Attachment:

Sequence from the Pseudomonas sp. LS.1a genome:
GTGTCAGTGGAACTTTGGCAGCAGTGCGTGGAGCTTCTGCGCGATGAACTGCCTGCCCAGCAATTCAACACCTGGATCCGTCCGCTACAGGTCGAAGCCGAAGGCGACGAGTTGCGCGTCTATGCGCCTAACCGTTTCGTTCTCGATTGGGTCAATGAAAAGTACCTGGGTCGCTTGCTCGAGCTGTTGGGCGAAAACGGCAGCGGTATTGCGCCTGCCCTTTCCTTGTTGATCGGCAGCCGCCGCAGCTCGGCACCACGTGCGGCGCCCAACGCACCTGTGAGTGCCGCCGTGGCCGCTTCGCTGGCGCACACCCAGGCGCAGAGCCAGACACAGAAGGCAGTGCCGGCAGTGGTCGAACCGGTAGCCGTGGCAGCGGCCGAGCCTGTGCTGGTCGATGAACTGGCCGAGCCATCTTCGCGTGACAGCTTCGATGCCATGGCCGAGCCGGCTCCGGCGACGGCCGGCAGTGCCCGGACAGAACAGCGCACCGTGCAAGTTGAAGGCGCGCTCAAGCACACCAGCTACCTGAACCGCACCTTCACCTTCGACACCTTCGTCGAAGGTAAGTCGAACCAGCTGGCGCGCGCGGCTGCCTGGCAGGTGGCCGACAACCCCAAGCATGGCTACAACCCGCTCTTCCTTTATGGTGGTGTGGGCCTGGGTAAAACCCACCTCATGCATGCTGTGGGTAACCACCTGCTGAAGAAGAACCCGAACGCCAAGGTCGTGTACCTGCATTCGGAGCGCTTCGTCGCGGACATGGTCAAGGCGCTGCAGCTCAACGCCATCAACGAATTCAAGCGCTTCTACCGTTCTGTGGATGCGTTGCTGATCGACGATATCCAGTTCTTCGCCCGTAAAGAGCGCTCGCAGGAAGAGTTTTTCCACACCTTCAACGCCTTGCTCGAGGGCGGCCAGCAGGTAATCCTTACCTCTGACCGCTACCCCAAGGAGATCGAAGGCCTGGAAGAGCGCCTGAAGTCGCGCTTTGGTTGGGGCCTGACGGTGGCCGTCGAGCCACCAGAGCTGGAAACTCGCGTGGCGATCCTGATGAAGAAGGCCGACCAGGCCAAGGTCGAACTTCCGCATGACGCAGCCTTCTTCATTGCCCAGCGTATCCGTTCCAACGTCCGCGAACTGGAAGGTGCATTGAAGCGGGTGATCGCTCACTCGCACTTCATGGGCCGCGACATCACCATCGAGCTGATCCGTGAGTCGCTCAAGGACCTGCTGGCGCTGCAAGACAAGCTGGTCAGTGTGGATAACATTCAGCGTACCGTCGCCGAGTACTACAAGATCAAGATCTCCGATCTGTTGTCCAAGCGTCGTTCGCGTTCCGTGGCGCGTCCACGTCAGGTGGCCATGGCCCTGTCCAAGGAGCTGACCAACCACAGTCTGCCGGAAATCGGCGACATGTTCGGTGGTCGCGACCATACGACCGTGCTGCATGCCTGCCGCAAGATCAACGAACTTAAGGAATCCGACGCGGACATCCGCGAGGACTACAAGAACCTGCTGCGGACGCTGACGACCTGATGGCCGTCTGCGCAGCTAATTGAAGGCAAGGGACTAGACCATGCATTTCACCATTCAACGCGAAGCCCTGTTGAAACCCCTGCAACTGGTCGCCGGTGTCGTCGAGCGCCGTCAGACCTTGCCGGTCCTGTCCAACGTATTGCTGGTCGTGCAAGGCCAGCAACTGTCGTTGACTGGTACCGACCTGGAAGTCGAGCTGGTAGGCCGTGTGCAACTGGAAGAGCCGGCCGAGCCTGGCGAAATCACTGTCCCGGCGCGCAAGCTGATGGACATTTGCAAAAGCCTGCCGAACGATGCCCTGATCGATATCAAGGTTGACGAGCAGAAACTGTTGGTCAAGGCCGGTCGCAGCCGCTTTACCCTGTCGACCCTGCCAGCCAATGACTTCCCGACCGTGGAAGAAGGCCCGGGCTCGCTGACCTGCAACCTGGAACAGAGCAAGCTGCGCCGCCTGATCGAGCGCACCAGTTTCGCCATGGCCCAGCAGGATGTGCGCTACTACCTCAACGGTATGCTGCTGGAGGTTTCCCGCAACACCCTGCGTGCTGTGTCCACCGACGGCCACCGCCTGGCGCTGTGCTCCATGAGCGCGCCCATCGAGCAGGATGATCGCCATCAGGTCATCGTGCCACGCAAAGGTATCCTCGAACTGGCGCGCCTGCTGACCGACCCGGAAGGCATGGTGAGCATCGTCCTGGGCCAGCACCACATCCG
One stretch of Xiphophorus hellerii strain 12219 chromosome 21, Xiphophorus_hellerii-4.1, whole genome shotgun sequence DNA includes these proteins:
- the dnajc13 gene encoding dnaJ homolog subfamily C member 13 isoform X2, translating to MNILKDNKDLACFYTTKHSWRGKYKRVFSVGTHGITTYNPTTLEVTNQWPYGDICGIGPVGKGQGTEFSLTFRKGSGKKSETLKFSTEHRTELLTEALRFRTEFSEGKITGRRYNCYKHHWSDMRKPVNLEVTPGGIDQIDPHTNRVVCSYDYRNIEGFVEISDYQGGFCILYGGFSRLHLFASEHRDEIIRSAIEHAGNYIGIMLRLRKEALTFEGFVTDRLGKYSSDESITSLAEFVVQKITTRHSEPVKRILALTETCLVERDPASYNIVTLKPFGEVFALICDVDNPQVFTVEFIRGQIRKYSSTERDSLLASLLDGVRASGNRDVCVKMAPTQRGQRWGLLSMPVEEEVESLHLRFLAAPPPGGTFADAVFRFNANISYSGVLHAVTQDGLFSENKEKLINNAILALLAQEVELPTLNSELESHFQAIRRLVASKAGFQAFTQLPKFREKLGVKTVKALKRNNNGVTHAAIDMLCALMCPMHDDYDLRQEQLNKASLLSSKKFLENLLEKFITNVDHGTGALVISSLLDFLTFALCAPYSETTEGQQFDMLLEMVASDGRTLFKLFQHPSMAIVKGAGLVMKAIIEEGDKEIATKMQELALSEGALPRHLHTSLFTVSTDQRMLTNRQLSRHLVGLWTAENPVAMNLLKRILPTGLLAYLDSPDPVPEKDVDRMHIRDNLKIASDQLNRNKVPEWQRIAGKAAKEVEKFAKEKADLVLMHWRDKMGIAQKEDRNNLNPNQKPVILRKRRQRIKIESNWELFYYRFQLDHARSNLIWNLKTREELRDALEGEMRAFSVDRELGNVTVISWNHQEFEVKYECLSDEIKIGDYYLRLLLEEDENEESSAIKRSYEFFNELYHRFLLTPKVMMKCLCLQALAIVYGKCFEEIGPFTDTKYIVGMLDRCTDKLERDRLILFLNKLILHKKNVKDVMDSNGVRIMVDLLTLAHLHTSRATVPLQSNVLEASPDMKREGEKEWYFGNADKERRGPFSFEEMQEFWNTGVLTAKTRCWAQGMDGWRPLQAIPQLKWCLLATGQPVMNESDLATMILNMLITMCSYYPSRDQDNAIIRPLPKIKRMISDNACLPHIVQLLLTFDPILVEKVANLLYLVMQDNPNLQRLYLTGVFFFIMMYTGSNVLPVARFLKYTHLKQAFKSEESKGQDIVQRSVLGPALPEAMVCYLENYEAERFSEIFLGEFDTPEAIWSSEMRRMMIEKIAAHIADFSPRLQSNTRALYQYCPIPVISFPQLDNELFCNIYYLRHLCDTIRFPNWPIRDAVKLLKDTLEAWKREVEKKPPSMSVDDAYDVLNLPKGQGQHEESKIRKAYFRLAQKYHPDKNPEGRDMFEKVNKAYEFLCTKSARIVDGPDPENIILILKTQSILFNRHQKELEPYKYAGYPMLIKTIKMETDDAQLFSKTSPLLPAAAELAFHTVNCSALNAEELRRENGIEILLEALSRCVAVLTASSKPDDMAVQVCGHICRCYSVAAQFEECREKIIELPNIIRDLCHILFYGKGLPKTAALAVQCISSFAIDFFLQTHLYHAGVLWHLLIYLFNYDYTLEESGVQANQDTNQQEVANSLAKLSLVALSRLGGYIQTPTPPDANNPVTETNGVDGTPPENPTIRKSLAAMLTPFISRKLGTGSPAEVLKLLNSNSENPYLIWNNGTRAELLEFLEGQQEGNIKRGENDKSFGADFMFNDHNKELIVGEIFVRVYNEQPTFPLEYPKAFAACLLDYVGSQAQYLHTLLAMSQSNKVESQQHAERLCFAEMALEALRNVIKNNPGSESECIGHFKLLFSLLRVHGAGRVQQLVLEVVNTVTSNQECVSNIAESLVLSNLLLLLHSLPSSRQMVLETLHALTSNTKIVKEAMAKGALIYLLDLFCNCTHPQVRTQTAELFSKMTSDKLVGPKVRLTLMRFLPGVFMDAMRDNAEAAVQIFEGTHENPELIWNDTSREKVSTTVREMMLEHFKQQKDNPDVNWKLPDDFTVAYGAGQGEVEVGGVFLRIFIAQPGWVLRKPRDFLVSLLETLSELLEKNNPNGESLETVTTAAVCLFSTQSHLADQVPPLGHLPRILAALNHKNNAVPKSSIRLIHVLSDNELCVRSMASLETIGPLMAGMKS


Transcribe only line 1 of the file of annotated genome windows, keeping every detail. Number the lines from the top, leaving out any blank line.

Sequence from the Pseudomonas sp. LS.1a genome: